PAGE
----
Are NIL Collectives Doomed After IRS Memo?

Are NIL Collectives Doomed After IRS Memo? article feature image

Mitchell Layton/Getty. Pictured: NCAA logo.

NIL collectives ran into a potential buzzsaw on Friday as the Internal Revenue Service posted a memo stating that these organizations cannot claim to be tax exempt.

That means donors likely are unable to deduct donations to collegiate collectives from their income. This update could dramatically slow investment into these collectives, which have driven countless player acquisitions since NIL was instituted in 2021.

Many collectives had advertised donations as 100% tax deductible. Others have been more measured in their language.

Collectives pool capital that's then spent on prospective freshmen and transfer athletes via NIL deals. Approximately $200 million has been raised in total by collectives around the country. The largest collective — benefiting the University of Tennessee — has raised roughly $20 million.

The IRS memo last week said most collectives don't deserve the tax exempt 501(c)(3) because they operate "for a substantial nonexempt purpose — serving the private interests of student-athletes."

The head of one collective told the Action Network that he was not as concerned about the memo because he had already discussed tax-exempt status with the IRS. The collective head added that he didn't expect bad actors to be penalized.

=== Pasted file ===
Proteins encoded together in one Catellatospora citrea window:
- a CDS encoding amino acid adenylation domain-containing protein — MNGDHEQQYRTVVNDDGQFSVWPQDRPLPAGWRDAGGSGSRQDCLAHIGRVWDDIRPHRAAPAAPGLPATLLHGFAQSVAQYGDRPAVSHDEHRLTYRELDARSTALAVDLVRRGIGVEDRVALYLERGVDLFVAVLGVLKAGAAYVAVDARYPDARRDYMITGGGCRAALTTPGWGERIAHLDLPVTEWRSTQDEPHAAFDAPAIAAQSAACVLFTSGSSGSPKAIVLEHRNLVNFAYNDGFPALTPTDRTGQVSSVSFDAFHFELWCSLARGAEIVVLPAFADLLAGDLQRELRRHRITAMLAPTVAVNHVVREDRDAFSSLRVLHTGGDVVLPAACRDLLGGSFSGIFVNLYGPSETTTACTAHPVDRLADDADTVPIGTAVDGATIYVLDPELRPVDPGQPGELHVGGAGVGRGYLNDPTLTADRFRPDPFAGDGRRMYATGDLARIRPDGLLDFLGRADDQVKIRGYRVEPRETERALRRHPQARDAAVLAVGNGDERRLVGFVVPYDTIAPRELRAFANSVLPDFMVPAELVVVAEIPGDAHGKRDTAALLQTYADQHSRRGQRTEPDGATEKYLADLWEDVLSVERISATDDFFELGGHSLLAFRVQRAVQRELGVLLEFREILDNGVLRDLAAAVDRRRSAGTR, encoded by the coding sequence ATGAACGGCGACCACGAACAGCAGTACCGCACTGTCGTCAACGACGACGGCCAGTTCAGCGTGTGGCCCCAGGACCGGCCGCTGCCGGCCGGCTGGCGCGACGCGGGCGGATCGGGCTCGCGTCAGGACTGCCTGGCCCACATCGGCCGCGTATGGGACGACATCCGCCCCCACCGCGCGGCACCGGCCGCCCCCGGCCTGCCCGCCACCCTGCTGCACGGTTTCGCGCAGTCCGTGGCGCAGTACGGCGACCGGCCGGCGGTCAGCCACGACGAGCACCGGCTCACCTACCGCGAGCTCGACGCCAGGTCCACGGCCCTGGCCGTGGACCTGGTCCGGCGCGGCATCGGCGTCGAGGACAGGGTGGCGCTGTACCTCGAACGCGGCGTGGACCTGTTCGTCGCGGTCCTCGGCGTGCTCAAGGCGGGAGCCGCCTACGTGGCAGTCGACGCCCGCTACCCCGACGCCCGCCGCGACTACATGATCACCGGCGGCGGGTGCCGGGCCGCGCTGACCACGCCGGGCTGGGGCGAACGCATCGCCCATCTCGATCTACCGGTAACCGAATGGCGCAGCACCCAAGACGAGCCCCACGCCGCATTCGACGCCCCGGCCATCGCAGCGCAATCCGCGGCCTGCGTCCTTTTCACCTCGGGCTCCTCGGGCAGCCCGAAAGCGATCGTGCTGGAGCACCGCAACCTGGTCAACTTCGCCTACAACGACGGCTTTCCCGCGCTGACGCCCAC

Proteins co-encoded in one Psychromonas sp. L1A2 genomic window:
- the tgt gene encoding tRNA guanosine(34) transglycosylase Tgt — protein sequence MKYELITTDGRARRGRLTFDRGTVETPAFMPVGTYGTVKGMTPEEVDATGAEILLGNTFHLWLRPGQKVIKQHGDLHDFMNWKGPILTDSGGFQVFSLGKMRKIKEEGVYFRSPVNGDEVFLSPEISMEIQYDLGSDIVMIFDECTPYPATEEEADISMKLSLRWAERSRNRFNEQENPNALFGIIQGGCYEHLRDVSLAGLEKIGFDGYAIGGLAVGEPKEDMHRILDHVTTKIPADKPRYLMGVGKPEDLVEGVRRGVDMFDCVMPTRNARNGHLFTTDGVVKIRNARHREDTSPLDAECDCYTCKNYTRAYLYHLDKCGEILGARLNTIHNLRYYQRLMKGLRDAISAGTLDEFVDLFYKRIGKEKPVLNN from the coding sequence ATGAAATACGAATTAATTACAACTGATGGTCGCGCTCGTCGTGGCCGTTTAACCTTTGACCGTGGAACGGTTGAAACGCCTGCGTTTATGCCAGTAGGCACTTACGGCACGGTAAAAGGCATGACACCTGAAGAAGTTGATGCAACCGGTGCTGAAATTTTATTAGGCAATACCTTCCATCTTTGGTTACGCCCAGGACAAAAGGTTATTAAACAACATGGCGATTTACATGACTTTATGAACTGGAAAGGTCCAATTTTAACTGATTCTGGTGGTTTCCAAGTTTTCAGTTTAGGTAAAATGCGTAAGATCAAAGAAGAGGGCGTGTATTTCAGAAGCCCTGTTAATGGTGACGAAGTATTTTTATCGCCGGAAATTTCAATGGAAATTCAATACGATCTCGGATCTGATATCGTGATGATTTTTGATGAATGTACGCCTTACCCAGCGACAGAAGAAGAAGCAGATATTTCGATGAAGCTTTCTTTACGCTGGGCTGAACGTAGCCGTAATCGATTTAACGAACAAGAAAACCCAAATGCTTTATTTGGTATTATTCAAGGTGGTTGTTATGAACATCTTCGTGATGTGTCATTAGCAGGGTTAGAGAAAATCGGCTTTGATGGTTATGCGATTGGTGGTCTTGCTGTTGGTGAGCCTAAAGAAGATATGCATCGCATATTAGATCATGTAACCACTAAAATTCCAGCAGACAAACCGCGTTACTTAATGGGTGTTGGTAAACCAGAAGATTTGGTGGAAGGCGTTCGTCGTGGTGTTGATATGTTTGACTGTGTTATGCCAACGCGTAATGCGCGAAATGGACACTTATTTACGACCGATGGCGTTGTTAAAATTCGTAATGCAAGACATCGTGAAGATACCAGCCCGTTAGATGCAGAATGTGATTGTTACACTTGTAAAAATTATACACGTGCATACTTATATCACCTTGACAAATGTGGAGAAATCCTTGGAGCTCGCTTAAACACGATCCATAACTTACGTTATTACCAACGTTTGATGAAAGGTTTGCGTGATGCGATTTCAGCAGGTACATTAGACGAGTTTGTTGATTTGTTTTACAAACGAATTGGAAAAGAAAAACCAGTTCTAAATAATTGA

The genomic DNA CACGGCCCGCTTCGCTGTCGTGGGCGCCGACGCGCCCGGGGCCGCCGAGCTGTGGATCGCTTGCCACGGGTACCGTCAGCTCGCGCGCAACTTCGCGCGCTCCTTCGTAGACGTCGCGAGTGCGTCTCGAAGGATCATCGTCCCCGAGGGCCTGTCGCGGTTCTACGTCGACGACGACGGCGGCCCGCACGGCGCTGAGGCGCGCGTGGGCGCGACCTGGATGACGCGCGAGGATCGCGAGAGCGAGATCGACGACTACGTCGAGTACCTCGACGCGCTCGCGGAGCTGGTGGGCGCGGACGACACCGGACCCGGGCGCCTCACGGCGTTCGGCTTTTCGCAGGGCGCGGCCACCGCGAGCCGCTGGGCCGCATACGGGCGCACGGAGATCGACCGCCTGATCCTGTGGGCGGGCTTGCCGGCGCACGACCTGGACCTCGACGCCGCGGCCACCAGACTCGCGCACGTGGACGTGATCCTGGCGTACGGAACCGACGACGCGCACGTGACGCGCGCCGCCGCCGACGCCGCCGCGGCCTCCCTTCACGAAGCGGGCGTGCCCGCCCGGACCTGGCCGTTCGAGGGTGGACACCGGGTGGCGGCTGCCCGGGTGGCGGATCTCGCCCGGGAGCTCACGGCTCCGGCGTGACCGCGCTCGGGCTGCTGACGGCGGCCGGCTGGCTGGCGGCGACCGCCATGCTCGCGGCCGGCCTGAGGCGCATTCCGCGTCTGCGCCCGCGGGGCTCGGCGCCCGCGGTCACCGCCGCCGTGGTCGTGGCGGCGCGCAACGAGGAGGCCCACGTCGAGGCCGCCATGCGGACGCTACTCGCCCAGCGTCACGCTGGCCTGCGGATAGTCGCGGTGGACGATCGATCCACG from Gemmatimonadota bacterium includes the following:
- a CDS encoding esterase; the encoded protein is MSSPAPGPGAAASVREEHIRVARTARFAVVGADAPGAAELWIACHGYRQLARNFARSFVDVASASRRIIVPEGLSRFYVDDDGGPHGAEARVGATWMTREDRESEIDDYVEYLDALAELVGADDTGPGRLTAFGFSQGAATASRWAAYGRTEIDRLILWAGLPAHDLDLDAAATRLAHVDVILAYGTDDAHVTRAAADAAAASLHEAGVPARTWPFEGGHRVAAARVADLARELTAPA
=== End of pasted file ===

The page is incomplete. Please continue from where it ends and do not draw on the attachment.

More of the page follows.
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Just because a collective is using the money to pay an athlete doesn't mean the charity has to be incidental. The devil might be in the details of each organization — as in, how effective the charitable programs are and what is actually being done.

Tax deduction and college sports have always been a moving target. In the 1980s, boosters could have their whole donation to a program, including seats, written off. By the 1990s, seats could no longer be written off, and a decade later companies found themselves in a situation where nothing could be written off.

"The IRS wants any organization that claims to be a 501(c)(3) to pass the test both qualitatively and quantitatively," said Barry Klarberg, senior managing director at MAI Capital Management. "Qualitative means that you can't just give money to an athlete to run a camp for underprivileged kids. You have to do something real like benefit a Boys & Girls Club. The quantitative test fails when you raise $1 million and give 80 or 90% to the athlete. I suspect the IRS wants to see more of a 50/50 split."

Klarberg, who specializes in taxation, maintains all this will be water under the bridge in a couple of years anyway.

"I think revenue sharing with the athletes is coming very soon," said Klarberg, who lectures at the University of Michigan. "Expect to see conferences and schools giving money directly to athletes in as soon as two years."

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